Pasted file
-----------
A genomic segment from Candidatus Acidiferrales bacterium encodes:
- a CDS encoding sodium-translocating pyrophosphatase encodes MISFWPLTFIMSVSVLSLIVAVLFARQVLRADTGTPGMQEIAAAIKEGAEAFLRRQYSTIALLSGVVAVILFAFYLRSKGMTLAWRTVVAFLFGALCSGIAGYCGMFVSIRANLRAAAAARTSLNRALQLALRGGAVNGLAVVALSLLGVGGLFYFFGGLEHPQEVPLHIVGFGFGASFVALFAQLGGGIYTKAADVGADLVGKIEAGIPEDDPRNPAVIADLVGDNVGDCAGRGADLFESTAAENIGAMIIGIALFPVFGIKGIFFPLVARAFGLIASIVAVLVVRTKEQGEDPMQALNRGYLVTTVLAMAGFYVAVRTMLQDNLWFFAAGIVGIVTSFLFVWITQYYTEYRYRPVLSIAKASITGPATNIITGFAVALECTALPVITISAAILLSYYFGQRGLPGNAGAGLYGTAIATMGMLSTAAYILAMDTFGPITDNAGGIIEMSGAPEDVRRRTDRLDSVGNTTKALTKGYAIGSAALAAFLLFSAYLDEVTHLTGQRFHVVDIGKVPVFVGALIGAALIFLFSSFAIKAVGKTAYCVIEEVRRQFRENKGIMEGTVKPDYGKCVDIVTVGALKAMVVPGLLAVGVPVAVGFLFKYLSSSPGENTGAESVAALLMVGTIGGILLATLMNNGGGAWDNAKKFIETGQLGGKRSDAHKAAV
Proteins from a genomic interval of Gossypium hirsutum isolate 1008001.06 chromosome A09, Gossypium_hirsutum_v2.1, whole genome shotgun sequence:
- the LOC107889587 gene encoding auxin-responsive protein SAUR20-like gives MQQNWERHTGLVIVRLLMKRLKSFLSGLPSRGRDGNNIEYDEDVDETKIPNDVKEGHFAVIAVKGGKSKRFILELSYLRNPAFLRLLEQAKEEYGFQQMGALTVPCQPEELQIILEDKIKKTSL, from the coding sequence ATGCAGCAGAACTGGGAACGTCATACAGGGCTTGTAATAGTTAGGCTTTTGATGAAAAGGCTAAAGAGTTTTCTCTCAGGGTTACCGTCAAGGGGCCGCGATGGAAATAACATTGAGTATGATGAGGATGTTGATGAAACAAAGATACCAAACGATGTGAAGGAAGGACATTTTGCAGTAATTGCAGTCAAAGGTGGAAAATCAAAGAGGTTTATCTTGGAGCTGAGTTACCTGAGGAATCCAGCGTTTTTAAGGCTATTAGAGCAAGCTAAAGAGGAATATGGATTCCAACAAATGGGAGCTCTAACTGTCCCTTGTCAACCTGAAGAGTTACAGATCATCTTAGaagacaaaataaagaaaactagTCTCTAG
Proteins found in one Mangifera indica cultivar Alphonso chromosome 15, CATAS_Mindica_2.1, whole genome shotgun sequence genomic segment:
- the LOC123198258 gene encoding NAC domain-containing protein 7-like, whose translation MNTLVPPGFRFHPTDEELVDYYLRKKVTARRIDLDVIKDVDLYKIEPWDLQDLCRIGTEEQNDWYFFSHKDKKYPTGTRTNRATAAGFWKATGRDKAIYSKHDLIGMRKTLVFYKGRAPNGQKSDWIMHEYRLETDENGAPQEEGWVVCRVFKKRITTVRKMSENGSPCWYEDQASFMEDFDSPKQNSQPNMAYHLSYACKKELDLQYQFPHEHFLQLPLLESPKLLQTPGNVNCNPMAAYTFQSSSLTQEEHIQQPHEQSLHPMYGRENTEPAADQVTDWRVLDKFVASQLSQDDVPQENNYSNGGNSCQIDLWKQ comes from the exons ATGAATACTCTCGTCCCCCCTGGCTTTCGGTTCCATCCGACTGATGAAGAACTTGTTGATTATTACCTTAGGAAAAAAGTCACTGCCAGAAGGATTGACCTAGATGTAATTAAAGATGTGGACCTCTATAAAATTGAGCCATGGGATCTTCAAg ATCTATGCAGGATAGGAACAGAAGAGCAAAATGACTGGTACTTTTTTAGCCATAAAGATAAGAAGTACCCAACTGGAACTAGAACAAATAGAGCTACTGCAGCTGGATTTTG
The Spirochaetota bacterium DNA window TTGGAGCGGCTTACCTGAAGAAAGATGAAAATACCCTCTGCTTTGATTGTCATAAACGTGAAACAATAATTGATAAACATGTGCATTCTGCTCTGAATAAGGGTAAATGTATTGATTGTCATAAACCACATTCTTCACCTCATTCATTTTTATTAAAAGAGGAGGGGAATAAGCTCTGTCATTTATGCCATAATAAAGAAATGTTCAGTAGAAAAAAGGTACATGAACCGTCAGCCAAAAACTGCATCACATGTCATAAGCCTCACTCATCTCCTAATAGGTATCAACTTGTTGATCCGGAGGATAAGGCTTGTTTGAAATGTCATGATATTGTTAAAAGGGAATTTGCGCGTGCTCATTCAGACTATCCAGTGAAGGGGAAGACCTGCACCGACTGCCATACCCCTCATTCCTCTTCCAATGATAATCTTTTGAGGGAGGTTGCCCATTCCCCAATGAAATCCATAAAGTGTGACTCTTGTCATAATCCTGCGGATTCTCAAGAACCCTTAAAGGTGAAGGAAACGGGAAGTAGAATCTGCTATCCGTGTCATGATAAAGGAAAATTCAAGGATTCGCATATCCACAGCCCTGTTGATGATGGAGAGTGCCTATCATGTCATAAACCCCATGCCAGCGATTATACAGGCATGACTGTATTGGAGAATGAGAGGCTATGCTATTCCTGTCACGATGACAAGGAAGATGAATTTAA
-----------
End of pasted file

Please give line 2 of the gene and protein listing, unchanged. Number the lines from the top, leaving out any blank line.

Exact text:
- a CDS encoding sodium-translocating pyrophosphatase encodes MISFWPLTFIMSVSVLSLIVAVLFARQVLRADTGTPGMQEIAAAIKEGAEAFLRRQYSTIALLSGVVAVILFAFYLRSKGMTLAWRTVVAFLFGALCSGIAGYCGMFVSIRANLRAAAAARTSLNRALQLALRGGAVNGLAVVALSLLGVGGLFYFFGGLEHPQEVPLHIVGFGFGASFVALFAQLGGGIYTKAADVGADLVGKIEAGIPEDDPRNPAVIADLVGDNVGDCAGRGADLFESTAAENIGAMIIGIALFPVFGIKGIFFPLVARAFGLIASIVAVLVVRTKEQGEDPMQALNRGYLVTTVLAMAGFYVAVRTMLQDNLWFFAAGIVGIVTSFLFVWITQYYTEYRYRPVLSIAKASITGPATNIITGFAVALECTALPVITISAAILLSYYFGQRGLPGNAGAGLYGTAIATMGMLSTAAYILAMDTFGPITDNAGGIIEMSGAPEDVRRRTDRLDSVGNTTKALTKGYAIGSAALAAFLLFSAYLDEVTHLTGQRFHVVDIGKVPVFVGALIGAALIFLFSSFAIKAVGKTAYCVIEEVRRQFRENKGIMEGTVKPDYGKCVDIVTVGALKAMVVPGLLAVGVPVAVGFLFKYLSSSPGENTGAESVAALLMVGTIGGILLATLMNNGGGAWDNAKKFIETGQLGGKRSDAHKAAV